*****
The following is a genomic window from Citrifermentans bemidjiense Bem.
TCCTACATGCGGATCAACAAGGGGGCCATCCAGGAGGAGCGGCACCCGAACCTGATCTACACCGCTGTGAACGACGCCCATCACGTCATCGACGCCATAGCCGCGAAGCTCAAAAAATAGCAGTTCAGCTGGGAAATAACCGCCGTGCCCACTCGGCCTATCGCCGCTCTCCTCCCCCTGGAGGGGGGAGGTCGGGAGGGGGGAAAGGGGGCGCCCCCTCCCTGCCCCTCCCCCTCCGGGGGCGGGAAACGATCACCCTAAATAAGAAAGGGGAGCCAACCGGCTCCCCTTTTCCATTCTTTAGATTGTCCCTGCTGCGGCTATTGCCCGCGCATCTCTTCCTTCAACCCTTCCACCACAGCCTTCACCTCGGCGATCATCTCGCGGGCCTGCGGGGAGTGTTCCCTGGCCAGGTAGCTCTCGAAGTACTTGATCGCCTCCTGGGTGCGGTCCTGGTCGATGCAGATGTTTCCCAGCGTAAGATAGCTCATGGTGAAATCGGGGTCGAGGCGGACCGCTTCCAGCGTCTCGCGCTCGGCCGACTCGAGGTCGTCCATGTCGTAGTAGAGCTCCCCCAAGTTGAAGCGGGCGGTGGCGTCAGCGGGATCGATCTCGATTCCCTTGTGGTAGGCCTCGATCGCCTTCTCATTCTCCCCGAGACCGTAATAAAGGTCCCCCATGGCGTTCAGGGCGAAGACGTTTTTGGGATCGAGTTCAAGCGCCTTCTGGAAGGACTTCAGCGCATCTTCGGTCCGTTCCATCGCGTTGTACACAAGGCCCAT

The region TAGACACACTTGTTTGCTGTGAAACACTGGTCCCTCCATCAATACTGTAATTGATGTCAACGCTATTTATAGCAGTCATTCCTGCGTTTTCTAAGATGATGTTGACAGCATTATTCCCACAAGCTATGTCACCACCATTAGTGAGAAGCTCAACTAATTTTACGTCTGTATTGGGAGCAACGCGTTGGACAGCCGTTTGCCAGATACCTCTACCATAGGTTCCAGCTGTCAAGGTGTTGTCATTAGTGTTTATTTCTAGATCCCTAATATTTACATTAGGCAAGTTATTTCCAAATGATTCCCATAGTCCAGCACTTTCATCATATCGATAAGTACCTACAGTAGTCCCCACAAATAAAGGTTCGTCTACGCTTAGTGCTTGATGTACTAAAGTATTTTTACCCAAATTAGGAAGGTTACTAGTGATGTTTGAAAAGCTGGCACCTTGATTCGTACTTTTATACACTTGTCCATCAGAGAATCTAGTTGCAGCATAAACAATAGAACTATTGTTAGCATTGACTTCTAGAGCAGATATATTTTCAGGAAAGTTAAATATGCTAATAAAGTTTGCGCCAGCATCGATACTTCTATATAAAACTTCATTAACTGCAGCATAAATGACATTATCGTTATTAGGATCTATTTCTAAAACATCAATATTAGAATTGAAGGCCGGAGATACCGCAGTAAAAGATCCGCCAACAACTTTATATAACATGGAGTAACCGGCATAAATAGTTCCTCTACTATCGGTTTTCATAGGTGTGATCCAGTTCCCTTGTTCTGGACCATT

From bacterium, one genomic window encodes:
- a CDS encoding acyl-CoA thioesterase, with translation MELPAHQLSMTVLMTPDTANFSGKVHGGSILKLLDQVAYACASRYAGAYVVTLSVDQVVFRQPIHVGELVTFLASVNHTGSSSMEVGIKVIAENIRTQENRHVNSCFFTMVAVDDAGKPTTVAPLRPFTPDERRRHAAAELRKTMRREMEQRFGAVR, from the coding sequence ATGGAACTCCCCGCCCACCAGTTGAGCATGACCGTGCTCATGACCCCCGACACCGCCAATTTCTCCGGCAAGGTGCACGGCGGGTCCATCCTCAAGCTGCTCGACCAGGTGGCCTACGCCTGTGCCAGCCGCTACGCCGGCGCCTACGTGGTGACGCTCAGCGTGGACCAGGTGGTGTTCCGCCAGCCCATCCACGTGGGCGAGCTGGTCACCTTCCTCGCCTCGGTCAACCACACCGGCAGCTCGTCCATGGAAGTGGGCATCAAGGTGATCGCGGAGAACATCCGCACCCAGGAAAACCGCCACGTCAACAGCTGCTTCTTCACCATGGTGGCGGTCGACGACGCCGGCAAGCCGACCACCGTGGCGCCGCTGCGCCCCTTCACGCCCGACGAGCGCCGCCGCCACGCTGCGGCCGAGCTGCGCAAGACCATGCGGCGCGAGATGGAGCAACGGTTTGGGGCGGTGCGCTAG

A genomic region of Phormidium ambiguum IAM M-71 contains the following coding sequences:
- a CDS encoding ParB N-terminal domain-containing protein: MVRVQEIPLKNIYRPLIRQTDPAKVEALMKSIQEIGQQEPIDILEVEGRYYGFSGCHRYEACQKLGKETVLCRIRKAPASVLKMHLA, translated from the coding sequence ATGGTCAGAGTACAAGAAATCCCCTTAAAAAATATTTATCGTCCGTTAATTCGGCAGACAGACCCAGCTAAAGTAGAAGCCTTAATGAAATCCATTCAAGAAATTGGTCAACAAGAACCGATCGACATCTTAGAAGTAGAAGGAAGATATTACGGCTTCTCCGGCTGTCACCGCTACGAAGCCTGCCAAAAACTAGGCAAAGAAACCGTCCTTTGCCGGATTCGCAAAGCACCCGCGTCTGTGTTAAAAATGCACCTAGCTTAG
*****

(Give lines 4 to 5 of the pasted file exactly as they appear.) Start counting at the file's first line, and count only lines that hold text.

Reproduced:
From bacterium, one genomic window encodes:
- a CDS encoding acyl-CoA thioesterase, with translation MELPAHQLSMTVLMTPDTANFSGKVHGGSILKLLDQVAYACASRYAGAYVVTLSVDQVVFRQPIHVGELVTFLASVNHTGSSSMEVGIKVIAENIRTQENRHVNSCFFTMVAVDDAGKPTTVAPLRPFTPDERRRHAAAELRKTMRREMEQRFGAVR, from the coding sequence ATGGAACTCCCCGCCCACCAGTTGAGCATGACCGTGCTCATGACCCCCGACACCGCCAATTTCTCCGGCAAGGTGCACGGCGGGTCCATCCTCAAGCTGCTCGACCAGGTGGCCTACGCCTGTGCCAGCCGCTACGCCGGCGCCTACGTGGTGACGCTCAGCGTGGACCAGGTGGTGTTCCGCCAGCCCATCCACGTGGGCGAGCTGGTCACCTTCCTCGCCTCGGTCAACCACACCGGCAGCTCGTCCATGGAAGTGGGCATCAAGGTGATCGCGGAGAACATCCGCACCCAGGAAAACCGCCACGTCAACAGCTGCTTCTTCACCATGGTGGCGGTCGACGACGCCGGCAAGCCGACCACCGTGGCGCCGCTGCGCCCCTTCACGCCCGACGAGCGCCGCCGCCACGCTGCGGCCGAGCTGCGCAAGACCATGCGGCGCGAGATGGAGCAACGGTTTGGGGCGGTGCGCTAG